Letter to Friends of Civil Liberties

Dana Vickers Shelley is a light-skinned Black woman with short blond hair. She is on the left of the image, smiling, and wearing an African print top. Homayra Ziad is a light-skinned Muslim woman, long black hair, wearing a red sweater and scarf.

[Reprint from ACLU of Maryland's 2022 Summer Newsletter - JOIN TODAY!]

We're furious and we know you are, too. Let's do something about it.

Our commitment remains: Despite the terrible Dobbs decision, the ACLU of Maryland will continue to support our communities, local partners, and member-donors to preserve abortion rights and access for any and all people who can get pregnant. We are focused and prepared to reinforce all the rights that together we have worked so hard to protect against threats – from the safety of LGBTQ+ people from harm to the rights of immigrants targeted by the deportation machine, and so many more.

Back in 2013, with the egregious Shelby decision, the Supreme Court started chipping away at our voting rights, when the majority invalidated two provisions of the Voting Rights Act (VRA) of 1965. Section 5 of the VRA contained key protections for Black and Brown voters in southern states with long histories of voter suppression. That dangerous decision currently is having serious consequences in the redistricting process and voter laws and access more generally. But now the Supreme Court justices are even more “originalist” (which should never be a goal if you care about civil and human rights), meaning we have much more to fear in future decisions that imperil our voting rights and our democracy itself.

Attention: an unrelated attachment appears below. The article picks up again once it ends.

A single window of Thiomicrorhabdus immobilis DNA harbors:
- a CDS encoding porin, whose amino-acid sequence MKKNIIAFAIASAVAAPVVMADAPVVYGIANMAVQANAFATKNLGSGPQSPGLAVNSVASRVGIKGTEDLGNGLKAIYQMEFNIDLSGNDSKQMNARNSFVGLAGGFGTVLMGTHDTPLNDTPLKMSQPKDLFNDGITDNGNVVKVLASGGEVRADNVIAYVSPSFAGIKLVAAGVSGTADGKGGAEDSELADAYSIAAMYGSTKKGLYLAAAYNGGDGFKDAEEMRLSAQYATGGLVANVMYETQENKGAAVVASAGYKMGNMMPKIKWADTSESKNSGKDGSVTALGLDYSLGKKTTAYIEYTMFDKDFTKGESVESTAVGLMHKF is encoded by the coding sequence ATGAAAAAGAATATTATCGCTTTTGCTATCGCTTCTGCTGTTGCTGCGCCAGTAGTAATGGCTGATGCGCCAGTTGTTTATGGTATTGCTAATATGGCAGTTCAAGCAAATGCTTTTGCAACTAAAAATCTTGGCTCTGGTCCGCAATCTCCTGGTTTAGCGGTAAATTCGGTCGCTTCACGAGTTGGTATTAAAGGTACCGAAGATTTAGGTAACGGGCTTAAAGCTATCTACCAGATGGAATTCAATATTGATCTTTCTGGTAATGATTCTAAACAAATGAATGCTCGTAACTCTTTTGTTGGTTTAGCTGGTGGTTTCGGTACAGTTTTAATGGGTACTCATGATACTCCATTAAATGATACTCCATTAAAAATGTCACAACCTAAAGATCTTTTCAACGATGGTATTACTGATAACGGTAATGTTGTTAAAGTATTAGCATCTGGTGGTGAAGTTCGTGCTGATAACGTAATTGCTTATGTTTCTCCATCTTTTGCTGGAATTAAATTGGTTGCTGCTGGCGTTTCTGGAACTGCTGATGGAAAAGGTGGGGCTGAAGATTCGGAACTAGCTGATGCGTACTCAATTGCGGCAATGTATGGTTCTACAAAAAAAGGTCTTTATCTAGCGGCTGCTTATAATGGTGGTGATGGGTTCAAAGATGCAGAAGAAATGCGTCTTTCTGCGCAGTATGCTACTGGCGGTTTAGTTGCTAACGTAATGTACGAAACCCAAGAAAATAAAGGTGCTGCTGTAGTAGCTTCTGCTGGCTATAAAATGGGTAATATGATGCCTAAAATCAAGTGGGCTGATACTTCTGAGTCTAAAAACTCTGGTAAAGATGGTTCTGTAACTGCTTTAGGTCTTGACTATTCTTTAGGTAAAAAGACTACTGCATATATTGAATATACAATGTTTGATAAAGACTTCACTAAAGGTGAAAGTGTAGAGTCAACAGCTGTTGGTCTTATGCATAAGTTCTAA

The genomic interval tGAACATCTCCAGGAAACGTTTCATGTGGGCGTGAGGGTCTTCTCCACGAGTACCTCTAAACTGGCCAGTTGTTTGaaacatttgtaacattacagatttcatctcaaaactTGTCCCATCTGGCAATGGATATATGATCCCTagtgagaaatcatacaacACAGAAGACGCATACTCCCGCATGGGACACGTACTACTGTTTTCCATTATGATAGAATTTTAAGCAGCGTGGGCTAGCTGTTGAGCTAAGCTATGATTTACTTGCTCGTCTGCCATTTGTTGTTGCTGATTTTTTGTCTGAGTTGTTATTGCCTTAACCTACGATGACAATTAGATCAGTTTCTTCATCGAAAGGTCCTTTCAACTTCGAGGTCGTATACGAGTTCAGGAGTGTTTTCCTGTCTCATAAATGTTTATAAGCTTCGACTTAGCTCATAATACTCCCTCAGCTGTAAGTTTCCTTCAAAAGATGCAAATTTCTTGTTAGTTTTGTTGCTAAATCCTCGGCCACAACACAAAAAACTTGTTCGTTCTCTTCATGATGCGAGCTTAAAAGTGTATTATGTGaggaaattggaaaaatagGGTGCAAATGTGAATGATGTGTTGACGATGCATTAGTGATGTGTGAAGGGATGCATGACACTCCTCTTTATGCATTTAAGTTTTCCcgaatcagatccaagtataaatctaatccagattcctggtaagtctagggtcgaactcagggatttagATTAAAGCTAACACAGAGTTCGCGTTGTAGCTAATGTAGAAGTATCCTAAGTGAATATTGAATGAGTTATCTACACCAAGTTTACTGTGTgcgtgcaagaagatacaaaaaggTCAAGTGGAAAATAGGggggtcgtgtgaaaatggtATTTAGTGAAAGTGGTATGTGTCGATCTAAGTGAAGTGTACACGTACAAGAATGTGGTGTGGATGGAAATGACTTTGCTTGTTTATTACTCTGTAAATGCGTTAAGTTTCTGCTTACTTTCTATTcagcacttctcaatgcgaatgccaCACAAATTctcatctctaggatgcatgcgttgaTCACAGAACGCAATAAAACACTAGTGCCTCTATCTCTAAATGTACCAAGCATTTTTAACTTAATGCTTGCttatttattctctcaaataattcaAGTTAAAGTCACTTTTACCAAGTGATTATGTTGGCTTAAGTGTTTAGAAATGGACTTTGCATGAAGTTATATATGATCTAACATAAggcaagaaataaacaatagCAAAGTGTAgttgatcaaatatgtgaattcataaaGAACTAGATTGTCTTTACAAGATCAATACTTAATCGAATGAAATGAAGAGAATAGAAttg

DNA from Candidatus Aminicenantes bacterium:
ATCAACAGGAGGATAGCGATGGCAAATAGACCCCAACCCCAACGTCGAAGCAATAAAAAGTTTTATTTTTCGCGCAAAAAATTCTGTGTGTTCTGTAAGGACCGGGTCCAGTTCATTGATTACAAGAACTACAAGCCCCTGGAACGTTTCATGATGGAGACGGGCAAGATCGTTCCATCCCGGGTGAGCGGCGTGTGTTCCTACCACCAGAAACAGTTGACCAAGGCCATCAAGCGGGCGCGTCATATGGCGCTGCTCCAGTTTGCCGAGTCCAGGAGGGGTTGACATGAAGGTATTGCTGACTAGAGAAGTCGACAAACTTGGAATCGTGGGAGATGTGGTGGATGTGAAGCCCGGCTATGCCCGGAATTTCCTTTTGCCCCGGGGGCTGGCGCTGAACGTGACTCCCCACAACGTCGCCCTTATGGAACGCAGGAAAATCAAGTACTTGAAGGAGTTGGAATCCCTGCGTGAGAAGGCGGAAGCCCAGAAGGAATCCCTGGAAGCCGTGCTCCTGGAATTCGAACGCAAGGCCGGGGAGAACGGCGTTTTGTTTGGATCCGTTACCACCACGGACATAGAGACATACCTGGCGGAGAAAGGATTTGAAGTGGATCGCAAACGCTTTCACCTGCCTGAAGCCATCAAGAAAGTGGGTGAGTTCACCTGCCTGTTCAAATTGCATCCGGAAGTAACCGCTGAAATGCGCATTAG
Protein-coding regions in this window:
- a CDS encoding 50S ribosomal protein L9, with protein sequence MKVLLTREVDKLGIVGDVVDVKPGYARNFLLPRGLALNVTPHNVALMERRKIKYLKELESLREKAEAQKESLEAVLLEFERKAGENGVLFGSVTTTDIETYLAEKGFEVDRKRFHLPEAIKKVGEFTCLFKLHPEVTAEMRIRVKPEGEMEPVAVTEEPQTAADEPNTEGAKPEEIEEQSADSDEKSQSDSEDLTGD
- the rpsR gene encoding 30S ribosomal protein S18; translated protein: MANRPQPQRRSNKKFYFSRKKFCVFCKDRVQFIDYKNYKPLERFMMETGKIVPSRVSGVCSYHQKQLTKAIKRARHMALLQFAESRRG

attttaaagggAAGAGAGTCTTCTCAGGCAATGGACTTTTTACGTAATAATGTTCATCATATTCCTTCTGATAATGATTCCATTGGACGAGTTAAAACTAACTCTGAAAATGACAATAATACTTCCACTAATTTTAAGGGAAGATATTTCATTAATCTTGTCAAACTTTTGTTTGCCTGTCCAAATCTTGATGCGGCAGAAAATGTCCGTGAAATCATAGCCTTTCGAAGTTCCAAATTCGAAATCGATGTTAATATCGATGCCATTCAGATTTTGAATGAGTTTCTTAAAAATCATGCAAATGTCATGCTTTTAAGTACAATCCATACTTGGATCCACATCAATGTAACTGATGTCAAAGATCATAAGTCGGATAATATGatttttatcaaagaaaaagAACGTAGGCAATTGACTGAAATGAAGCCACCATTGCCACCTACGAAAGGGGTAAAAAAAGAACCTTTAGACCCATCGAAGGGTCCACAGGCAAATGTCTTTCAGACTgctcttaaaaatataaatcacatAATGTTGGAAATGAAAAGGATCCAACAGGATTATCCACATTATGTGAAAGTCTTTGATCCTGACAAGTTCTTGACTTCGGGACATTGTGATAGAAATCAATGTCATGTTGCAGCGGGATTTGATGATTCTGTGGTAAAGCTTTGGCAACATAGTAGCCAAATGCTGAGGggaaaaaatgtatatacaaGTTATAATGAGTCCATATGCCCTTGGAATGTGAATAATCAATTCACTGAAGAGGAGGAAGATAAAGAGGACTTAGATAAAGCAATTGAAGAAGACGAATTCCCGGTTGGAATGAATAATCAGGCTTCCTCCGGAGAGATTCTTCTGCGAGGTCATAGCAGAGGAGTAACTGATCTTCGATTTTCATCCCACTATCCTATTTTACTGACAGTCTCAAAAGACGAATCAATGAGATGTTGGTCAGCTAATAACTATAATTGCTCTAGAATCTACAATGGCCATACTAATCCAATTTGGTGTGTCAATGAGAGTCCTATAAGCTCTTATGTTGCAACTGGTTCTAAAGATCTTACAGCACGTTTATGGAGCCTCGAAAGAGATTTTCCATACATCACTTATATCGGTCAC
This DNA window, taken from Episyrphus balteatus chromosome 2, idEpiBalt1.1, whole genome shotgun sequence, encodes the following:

Thankfully, the ACLU of Maryland’s strategic priorities encompass many of these pivotal issues. We’re also ready to meet the evolving, intersectional demands that these attacks on our rights from the Supreme Court represent, particularly to Black and Brown individuals and communities that have long been denied full access to these rights, even before these devastating rulings.

We must keep in mind that we have never seen true democracy or full access to rights for all. These ideas remain elusive, both in Maryland and across America. But we must imagine it, and then work to realize our vision. We won't back down, we won't give up, and we won't be silent. Together we are stronger.

And let’s remember: elections are happening right now in Maryland. If you want to make sure everyone in our state can exercise their rights so the law values and uplifts their humanity, you need to vote. Decisions we make for representation at the state, county, district, and local levels will determine if and how we can restore what has been lost, preserve what is essential, and advance rights for all in the future.